On the day of his release from prison, Wang Quanzhang, one of China’s leading human rights lawyers, thought he was finally free.
After being detained for nearly five years on charges of subversive government, Mr. Wang was taken by police to an apartment building in the eastern city of Jinan. There he got a room with iron bars on the windows. Twenty policemen stood outside. His cell phone was confiscated and its use was later restricted and monitored.
Mr. Wang was indeed under temporary house arrest, but the authorities had a different name for him: quarantine.
Rights activists say the coronavirus has given the Chinese authorities a new pretext for detaining dissidents. Comprehensive quarantines – often imposed immediately after detainees, like Mr Wang’s cleared the previous one – are the latest way to silence dissent, part of a wider campaign under China’s top leader, Xi Jinping, to suppress activism by arrest, detention and tougher Internet controls. say activists.
Prior to the pandemic, China had already begun an intense human rights crackdown, which many activists described as the most aggressive since the Tiananmen Square protests in 1989.
Quarantined activists are often detained without the knowledge of their families. They usually “are not allowed to communicate with the outside world, they are held in a secret place and they do not have the opportunity to isolate themselves at home,” said Frances Eve, deputy director of research at China’s human rights defender.
“This treatment is de facto forced to disappear,” she said.
Although two-week quarantines for returning passengers are common in Asia, and prisons have been identified as hot spots for coronavirus transmission, the details of Mr Wang’s case suggest that he was not detained for purely public health reasons.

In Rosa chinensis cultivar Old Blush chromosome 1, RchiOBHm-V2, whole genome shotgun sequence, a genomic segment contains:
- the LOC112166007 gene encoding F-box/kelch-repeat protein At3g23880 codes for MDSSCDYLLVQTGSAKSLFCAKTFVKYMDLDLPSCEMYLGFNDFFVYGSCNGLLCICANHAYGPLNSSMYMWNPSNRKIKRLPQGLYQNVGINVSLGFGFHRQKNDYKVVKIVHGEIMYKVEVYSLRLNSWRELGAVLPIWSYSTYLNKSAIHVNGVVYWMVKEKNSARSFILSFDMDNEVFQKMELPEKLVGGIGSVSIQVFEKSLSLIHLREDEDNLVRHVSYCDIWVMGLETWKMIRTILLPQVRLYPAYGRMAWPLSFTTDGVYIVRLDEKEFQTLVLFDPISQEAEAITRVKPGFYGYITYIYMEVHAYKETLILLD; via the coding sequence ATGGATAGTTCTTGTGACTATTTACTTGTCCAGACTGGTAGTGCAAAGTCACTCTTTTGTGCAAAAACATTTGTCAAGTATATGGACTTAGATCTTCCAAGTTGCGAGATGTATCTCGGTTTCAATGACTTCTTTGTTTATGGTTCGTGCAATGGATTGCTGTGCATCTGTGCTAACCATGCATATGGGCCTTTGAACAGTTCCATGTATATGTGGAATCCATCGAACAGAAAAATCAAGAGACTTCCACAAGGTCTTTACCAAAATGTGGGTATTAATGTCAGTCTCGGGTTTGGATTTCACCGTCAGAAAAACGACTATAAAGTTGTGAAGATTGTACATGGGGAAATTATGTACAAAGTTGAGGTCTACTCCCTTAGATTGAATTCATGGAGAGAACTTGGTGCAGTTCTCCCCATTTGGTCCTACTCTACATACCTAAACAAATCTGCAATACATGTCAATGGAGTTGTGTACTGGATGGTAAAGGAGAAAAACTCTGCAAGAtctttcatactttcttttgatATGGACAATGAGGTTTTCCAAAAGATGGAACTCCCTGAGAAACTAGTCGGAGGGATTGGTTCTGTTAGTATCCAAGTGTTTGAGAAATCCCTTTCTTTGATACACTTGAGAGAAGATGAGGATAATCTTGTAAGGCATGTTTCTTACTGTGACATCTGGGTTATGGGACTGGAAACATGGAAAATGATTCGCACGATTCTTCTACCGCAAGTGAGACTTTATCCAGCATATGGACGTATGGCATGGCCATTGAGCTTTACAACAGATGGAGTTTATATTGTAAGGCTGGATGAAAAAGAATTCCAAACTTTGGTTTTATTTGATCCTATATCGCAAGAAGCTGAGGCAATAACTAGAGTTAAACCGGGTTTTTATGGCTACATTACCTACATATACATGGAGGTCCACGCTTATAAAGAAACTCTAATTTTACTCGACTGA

When he was forced into a two-week quarantine in April, the outbreak was already tamed in Jinana and people were able to move freely around the city and return to work. Mr Wang said he had been tested for the virus five times before and completed a 14-day quarantine before he was released.
“All of China is currently involved in epidemic prevention,” said Mr Wang, who was held in prison for three years before he was charged and was the last of hundreds of human rights lawyers convicted after his 2015 arrest. and conviction,
“Under such a big slogan, personal freedom can be threatened and you can’t say anything,” he said.
Yaqiu Wang, a Chinese scientist at Human Rights Watch, said the pandemic provided the government with a justification for restricting movement so that it could “justify human rights violations.”
“These people are clearly not in quarantine,” Ms. Wang said. “It’s not scientific, it’s just an excuse for the government to limit its movements and suppress their speech.”
Eve said her rights group had documented nine cases of activists who had recently been released from prison and then detained in quarantine, but added that “there are probably many more.”
The group states that among those forcibly detained in quarantine is a civilian journalist who sought to raise awareness of the initial outbreak of the coronavirus in Wuhan; five labor rights activists; and a fired worker who, in an interview with a foreign intelligence service, called on people to take up arms against the ruling Communist Party.
The Chinese Ministry of Public Security did not reply to the request for comments.